Simonetti is not taking this lying down. She is promoting a “Blogger’s Bill of Rights,” which includes the right to do whatever you want on your blog until your employer establishes a clear-cut blogging policy. Even then, her position is that bloggers can’t be disciplined, but can only get a warning, the first time the employer complains. It effect, this “bill of rights” would give bloggers a special status that other employees do not get.
Even Pro-Bloggers Fire People
Contrast Simonetti’s response with that of Michael Hanscom. He was on a temporary assignment with Microsoft when he posted a picture to his blog that he took on the Microsoft campus. Microsoft essentially fired Hanscom, telling his temp agency he wasn’t welcome on campus anymore, thus ending his assignment.
The picture showed a pallet of Apple Macintosh G5’s being delivered to Microsoft. Hanscom said he took care not to show anything in the background that would give away Microsoft secrets, security systems or even building locations. But since the picture was taken on its campus, it made public an activity that Microsoft has a right to keep low-profile if it chooses to.
Unlike Simonetti, Hanscom concedes that Microsoft had a right to toss him out. Although he is a blogger, he realized that the normal legal rules apply to his situation. He started blogging back when blogs were just called “personal Web pages,” so maybe he has enough history to see blogging in its proper context — it’s just publishing. It is not private communications among friends.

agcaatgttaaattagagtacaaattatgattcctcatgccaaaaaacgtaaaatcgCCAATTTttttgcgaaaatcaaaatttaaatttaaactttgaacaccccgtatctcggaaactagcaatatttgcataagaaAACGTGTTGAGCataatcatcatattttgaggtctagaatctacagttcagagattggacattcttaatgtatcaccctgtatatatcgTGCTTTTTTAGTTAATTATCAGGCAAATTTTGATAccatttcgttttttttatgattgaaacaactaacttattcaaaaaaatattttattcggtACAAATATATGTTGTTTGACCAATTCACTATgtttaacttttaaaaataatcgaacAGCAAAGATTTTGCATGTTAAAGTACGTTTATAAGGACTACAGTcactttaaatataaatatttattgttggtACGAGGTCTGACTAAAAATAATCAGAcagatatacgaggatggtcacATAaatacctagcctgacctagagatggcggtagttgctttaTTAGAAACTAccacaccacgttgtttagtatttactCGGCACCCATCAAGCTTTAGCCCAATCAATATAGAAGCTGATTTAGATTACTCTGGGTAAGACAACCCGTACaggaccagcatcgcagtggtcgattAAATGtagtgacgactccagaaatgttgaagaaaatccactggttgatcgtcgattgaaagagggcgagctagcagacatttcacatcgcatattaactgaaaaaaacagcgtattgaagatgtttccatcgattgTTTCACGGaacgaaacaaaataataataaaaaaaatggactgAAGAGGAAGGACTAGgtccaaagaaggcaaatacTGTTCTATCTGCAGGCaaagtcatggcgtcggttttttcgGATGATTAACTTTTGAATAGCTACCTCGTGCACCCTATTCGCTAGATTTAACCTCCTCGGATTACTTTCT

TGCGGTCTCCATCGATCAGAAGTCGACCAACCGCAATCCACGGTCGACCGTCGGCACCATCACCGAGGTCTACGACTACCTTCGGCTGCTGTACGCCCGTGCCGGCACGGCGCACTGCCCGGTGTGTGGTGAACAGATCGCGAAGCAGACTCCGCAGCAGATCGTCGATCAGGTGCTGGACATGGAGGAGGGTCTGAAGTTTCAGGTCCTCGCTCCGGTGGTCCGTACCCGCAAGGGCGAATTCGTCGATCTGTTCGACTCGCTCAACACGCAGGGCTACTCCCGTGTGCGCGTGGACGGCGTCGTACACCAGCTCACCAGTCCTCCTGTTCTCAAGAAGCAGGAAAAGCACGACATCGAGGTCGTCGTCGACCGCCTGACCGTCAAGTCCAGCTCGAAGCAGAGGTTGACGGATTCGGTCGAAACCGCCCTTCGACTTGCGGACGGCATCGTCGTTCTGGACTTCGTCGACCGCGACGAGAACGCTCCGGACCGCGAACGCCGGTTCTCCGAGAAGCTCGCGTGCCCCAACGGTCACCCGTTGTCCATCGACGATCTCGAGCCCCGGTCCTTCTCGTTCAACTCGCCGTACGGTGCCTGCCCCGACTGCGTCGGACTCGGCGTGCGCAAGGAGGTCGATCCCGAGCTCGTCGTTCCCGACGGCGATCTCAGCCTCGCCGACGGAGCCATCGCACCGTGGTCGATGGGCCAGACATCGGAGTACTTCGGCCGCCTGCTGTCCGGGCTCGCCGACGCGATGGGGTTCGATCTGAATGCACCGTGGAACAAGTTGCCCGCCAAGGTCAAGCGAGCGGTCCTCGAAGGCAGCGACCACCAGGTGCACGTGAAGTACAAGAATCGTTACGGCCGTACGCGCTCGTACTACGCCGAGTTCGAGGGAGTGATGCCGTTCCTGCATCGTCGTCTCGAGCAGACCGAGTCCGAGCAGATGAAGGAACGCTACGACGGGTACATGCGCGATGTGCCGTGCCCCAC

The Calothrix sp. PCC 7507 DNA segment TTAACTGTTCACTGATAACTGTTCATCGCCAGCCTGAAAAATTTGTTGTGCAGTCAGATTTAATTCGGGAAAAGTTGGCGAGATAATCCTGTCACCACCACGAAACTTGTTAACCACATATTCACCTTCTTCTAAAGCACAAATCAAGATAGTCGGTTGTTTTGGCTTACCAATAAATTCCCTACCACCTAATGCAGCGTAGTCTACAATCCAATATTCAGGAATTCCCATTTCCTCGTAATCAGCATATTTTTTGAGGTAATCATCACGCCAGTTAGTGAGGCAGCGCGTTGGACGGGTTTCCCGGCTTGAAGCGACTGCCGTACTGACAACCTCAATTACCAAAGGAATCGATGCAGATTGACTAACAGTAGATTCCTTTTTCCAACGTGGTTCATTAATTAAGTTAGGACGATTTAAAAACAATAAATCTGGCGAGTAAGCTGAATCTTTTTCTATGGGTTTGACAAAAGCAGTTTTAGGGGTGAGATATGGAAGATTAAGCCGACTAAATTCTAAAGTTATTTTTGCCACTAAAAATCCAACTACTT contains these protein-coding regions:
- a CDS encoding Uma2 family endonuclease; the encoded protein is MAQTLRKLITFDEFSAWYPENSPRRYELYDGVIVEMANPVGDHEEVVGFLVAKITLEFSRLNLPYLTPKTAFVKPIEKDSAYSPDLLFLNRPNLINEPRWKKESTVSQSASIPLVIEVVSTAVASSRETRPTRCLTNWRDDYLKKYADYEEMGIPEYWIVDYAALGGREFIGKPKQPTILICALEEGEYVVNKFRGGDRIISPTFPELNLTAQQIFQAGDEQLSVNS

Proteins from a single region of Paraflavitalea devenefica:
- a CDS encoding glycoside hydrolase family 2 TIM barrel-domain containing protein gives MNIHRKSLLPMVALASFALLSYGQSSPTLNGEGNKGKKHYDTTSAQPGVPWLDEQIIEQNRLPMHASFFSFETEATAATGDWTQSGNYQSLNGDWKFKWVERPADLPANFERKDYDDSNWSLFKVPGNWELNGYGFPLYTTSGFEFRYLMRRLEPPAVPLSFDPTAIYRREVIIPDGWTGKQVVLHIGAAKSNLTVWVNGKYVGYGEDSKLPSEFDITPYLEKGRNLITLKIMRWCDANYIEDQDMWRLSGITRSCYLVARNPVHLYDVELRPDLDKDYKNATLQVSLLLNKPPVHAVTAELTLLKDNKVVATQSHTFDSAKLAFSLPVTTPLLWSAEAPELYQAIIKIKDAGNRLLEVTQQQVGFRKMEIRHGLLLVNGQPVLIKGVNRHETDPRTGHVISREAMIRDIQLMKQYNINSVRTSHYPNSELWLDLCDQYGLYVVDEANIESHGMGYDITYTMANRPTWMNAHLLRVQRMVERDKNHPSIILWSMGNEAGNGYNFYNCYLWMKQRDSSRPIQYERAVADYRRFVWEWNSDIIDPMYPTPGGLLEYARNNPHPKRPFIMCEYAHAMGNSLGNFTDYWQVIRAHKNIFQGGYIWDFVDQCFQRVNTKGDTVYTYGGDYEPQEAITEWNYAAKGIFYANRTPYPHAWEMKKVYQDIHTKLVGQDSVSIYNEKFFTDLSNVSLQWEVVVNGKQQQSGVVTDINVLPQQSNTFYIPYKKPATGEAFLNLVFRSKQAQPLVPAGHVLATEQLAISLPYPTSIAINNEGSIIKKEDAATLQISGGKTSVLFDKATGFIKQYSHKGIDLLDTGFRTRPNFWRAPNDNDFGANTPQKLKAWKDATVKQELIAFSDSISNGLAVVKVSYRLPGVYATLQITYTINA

The legal threats to bloggers are the same ones any writer faces. Writers can get sued for libel, disclosure of trade secrets, defamation and a host of other infractions. Hopefully, most of us are mature enough to know where the line is and make sure that we don’t cross it.
Libel and Trade Secrets
The main thing that frightens bloggers is the prospect of a libel suit and the significant legal costs associated with it. Again, the same rules apply here as in any other situation. Libel is defined as a malicious publication printed for the purpose of defamation. By definition, it must be pretty blatant. It’s not like accidentally bumping into someone — you really have to be trying to damage their reputation.
Another threat to bloggers is being sued for disclosure of trade secrets. Apple recently sued a site that published information about unannounced Apple products. The poster’s lawyer appears ready to argue that it was just a lucky or informed guess and that the poster had no confidential information. In any case, the law of trade secrets is simple to understand for bloggers. If you have trade secrets, don’t put them in your blog. Even if it makes it harder to find fresh material. Even if you think you are only publishing for an audience of a few friends. That’s the law, and even bloggers need to live by the same rules as the rest of us.
Rules are rules. If this column included a picture of me posing in a judge’s courtroom in a miniskirt, I’d expect that judge to bar me from appearing in that courtroom. I might protest, but ultimately I would have to face the music. Not even a “Columnist’s Bill of Rights” would save me.
Phil Albert, a LinuxInsider columnist, is a patent attorney and partner with the San Francisco office of the intellectual property law firm Townsend and Townsend and Crew LLP.